They earned N967 million in total from the deal or 3.85 percent of issue size, according to data from the information memorandum.

The big problem though for the State Government and its plan to reform the waste management process in the state is that the coming on board of Visionscape has coincided with a return of trash heaps and dirt across most roads and streets in Lagos.
 

“They have bitten off more than they can chew. This was supposed to be a wholesale change but it has now unravelled,” said Feyi Fawehinmi, accountant and writer based in the U.K.

“The other big challenge now is that the Public Utility Levy (PUL) which was supposed to fund this has not been rolled out and will be a lot more difficult to do given the current tax climate. In the meantime the state Govt is paying Visionscape N1.5bn per month. So we need a lot more transparency around this deal and for the state to treat it as a crisis and find a way to walk some of it back. There appears to be no future for Visionscape to make this work,” Fawehinmi told BusinessDay.

Once ranked as one of the dirtiest cities in the world, Lagos state which had unprecedented piles of waste competing with pedestrians and vehicles in 1999 got a facelift after the Lagos state government carried out various reforms to improve the Private Sector Participants (PSP) in waste management.

A trip to various parts of the state last week, particularly Surulere, Egbeda, Agege, Idumota, Lagos badagry expressway from Alakija to Orile, Alapere, Ikorodu, Jibowu, Iyana-Ipaja, Lagos Island and broad street revealed an overwhelming volume of waste spilling over from bins and open spaces converted to dumpsites.

‘‘Solid waste if not managed will be a breeding ground for rodents and varmints like rats which could spread Lassa fever,’’ said Bayo Onajole, a public health expert at Lagos University Teaching Hospital, LUTH.

‘‘It also allows contamination of water bodies and it can lead to ill-health. People will come down with health defects and economically, it’s a loss of revenue to the state.’’

According to Oladipo Egbeyemi, the chairman of Association of Waste Managers of Nigeria, 80 percent of their work was conceded to a foreign company (Visionscape) risking their N6bn investment and the livelihood of over 35,000 employees.

The chairman said after a meeting with Akinwunmi Ambode, the Lagos state governor, PSP operators were told to explore the possibilities of working with Visionscape.

‘‘Immediately after the meeting, we tried to engage with Visionscape. We asked for their terms of engagement and mode of operations, and we did all that was required of us. I and my executives also met with John Irvine, the CEO of Visionscape and he promised us that he has intentions of working with us. we expect that by now negotiations would have been concluded but unfortunately we are yet to see anything in black and white to signify interest,’’ Egbeyemi said.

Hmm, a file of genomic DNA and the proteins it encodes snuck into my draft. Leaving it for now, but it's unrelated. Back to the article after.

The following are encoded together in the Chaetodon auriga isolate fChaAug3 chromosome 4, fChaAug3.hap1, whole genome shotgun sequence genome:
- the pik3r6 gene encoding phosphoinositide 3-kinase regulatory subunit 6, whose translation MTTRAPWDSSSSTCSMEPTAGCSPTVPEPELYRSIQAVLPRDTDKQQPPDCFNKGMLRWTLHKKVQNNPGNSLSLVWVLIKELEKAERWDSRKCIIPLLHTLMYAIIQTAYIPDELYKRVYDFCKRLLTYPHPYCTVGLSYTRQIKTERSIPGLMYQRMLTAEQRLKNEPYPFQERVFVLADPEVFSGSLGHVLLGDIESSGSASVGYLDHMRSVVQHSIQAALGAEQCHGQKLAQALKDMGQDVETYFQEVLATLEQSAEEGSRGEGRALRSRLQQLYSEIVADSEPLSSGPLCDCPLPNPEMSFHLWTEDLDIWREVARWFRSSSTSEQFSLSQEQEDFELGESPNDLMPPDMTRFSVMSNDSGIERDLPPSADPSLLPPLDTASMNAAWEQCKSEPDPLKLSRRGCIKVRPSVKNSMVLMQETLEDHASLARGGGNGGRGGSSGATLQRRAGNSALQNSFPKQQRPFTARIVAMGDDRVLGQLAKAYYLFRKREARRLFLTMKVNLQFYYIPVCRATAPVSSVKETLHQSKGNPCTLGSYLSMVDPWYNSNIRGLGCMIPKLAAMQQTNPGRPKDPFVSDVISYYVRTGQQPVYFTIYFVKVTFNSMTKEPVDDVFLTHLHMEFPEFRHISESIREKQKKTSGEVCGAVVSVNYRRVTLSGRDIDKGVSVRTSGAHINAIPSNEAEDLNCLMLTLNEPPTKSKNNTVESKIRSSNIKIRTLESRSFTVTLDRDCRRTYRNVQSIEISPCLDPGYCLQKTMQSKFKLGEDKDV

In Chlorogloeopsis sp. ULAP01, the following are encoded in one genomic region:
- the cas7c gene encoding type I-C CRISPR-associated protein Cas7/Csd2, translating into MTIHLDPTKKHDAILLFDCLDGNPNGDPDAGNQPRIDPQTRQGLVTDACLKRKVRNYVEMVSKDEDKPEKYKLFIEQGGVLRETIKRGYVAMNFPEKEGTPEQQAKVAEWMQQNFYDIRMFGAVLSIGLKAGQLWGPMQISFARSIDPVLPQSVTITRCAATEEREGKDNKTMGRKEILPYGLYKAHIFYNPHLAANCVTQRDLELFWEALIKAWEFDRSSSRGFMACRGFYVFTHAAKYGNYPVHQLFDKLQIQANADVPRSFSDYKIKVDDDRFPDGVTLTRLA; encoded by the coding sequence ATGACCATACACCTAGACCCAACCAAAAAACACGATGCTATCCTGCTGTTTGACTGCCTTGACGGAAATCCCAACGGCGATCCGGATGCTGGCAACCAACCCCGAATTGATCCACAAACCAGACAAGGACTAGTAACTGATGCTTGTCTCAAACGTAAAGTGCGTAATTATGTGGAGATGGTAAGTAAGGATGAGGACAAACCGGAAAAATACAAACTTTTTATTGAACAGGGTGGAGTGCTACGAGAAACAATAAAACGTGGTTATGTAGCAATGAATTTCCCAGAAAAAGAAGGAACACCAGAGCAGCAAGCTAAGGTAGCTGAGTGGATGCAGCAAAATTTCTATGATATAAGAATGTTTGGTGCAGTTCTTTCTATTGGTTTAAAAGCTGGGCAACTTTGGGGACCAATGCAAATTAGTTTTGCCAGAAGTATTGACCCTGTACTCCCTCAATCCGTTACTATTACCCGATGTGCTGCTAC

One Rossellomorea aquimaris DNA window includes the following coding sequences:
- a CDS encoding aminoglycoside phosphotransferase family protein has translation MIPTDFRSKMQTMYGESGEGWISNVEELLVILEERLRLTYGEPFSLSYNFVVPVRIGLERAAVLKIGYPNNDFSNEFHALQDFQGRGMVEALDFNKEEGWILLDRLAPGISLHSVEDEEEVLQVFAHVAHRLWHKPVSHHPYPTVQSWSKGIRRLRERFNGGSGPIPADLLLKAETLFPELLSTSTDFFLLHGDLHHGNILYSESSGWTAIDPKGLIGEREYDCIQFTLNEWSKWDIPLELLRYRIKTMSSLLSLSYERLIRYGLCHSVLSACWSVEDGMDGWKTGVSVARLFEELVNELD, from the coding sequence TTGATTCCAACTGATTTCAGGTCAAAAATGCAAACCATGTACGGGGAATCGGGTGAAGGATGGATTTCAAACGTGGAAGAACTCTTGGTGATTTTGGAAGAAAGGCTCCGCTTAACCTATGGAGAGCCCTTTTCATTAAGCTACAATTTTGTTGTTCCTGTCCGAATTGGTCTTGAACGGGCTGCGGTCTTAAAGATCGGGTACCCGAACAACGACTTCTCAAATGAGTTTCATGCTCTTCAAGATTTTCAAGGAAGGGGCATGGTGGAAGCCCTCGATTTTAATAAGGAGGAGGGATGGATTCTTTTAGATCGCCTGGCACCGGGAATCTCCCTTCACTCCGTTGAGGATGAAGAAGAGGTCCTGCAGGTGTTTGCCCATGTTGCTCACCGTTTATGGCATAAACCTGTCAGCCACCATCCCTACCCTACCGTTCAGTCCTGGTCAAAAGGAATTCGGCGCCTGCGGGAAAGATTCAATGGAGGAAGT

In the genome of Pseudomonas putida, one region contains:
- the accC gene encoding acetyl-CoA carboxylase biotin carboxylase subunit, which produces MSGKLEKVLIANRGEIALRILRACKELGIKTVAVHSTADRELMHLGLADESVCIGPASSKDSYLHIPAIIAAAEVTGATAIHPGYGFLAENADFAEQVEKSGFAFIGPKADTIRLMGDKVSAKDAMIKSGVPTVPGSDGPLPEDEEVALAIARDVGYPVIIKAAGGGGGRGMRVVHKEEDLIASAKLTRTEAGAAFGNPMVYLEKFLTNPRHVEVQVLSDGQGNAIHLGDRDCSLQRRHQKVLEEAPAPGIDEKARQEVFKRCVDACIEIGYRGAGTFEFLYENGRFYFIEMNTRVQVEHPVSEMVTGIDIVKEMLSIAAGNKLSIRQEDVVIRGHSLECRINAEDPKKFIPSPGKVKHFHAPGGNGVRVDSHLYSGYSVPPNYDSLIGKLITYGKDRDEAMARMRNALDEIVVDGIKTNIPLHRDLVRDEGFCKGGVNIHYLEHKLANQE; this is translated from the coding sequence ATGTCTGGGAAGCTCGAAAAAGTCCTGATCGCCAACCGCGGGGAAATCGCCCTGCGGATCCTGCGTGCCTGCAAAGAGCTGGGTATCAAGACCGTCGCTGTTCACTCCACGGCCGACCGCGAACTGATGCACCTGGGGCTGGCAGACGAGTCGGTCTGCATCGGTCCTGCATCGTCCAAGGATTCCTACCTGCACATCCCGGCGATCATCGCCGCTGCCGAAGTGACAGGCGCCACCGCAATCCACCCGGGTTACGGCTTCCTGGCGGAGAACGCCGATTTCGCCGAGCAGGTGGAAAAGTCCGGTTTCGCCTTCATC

Attempts to get comments from Visionscape proved abortive, as numerous calls put to the Dubai listed number on the firms website went unanswered.

When BusinessDay contacted, Segun Adeniji, the managing director of Lagos State Waste Management Agency, LAWMA, he said the agency, Visionscape and some local governments are collaborating to evacuate the trash.

‘‘We are working night and day to ensure that the refuse are removed. This is a transition period and these problems will be there while we are transiting but I assure you that very soon all these will be over,’’ Adeniji said.

The Visionscape group projected in the information memorandum that about N16.3 billion of the bond proceeds will be used to acquire fleet for the transfer loading stations, strategic acquisitions and related infrastructure, expected by September 30, 2017.

Containers and operational equipment is to cost N3.13 billion, and waste facilities upgrade N2.58 billion, while working capital would gulp N2.5 billion.

Also embedded in the Information Memorandum documents is a disclosure that the Visionscape SPV is expected to incur management fees of N406.2 million for 2017, which moves up 101 percent to N820 million in 2018, while projecting an operating loss of N508.4 million for 2017.
 

BusinessDay digging into the ownership structure of Visionscape shows that ABC Sanitations Solutions Limited accounts for a 15 percent stake in the Visionscape SPV and is in a strategic partnership with CSH Environmental.
 

CSH environmental is a UK based company that is a family owned British waste disposal business.
 

On the board of Visionscape is a Nigerian Niyi Makanjuola a founding director of Caverton Offshore Support Group, information from the company website shows.
 

“Lagos has gotten progressively less transparent today, they don’t even bother,” said Tunde Leye, Consulting Partner at SBM Intelligence.

“Under the previous Governor Fashola for example, even though the budget was not detailed, you could find procurement information on the LASG website (that’s how we knew how much he spent on the website or boreholes for example). We know exactly the cost of building the Lekki Ikoyi Bridge. Compare to Ambode where we do not know how much he spent to build the Ajah flyover or anything else. Civil society has tried to invoke the freedom of information (FOI) act repeatedly but they have either been ignored or blown off. Lagos is very opaque.”